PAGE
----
CMDB Versus Asset Management: What’s the Difference?

November 15, 2017
CMDB Versus Asset Management: What’s the Difference? Effective IT Asset Management During COVID-19 | Essentials for Productivity, Security, and Resilience

For those who are new to ITIL and ITSM, there is often confusion surrounding the management of IT assets and CIs, and how it figures into the greater scheme of the IT organization. After all, ITSM (and enterprise service management in general) refers to the model for designing, delivering, managing and improving the way IT is used within an organization – so how do IT assets, service items, and the CMDB factor into this framework?

One common question asked by newbies is, “What is the difference between IT Asset Management and the Configuration Management Database (CMDB)?” On the surface, it seems like they could refer to more or less the same thing, when in reality, they are actually both are very different while also being intrinsically intertwined throughout each stage of the ITIL Service Lifecycle.

What is a CMDB?

The Configuration Management Database or CMDB is the central repository (or database, as it’s aptly referred to) for managing and maintaining Configuration Items (CIs). It acts as a virtual data warehouse that houses the CI configuration records, critical asset dependencies, and other important CI attribute information such as owner, identifier, type, importance, relationship, etc. In some cases, there may be hundreds of CI attributes stored within the database depending on the size and scope of the organization.

What is IT Asset Management?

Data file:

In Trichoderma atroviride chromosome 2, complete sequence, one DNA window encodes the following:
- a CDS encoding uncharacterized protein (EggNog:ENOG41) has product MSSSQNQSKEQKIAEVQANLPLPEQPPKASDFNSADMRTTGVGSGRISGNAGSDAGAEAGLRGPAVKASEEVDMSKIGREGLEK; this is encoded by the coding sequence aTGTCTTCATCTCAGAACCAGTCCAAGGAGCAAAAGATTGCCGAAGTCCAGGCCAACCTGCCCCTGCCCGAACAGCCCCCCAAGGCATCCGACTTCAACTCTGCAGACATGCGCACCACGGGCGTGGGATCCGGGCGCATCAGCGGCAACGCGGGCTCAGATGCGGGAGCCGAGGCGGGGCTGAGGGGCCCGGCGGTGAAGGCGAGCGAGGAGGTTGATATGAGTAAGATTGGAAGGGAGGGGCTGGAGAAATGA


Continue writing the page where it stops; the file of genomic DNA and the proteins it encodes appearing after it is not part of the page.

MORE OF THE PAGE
What is IT Asset Management?IT Asset Management (ITAM) refers to the broader process of how assets are managed throughout the lifecycle. According to Gartner, ITAM is defined as:

“…providing an accurate account of technology asset lifecycle costs and risks to maximize the business value of technology strategy, architecture, funding, contractual and sourcing decisions.”

And while the CMDB’s role consists of storing ALL attribute information and metadata of service items (CIs), ITAM tracks only the items (assets) that impact business and financials such value, contracts, inventory, warranties, etc.

Exploring the Difference

So now that both concepts have been defined, how can we make sense their relationship? In the plainest terms, the CMDB acts as the IT organization’s centralized bank for the CIs from which all ITIL service modules pull their information from; such as Incident, Problem, Change, etc. IT Asset Management is one of those ITIL components that consume data from the CMDB, however, its focus is only on set on assets, which have financial value and require tracking throughout the entire IT asset lifecycle.

Functions Within the Organization

Now that we’ve examined the roles of both the CMDB and IT Asset Management, you may be thinking about which of these you should implement within your own organization.

There are several things to consider:

  • If your organization prioritizes the tracking of incidents and problems related to specific CIs
  • If your organization plans to track changes based on CIs and their relationships
  • If your organization must meet regulatory compliance auditing that requires a central repository of all CIs and assets
  • If your organization must track critical financial and contractual details that relate to the business

Keep in mind that CIs and assets both play their own specific roles within the organization, and knowing what your business requires to deliver services is key to deciding which (or both) is right for your organization. A CI is a structural unit or item that must be managed in order to deliver IT services, while an asset is a critical business resource that contributes toward keeping those services running. Additionally, some items may be considered both a CI and an asset (such as a cloud server application).

Be sure to closely examine how your IT organization manages CIs and assets, and give careful consideration to whether or not you need to implement either a CMDB or ITAM solution or both.

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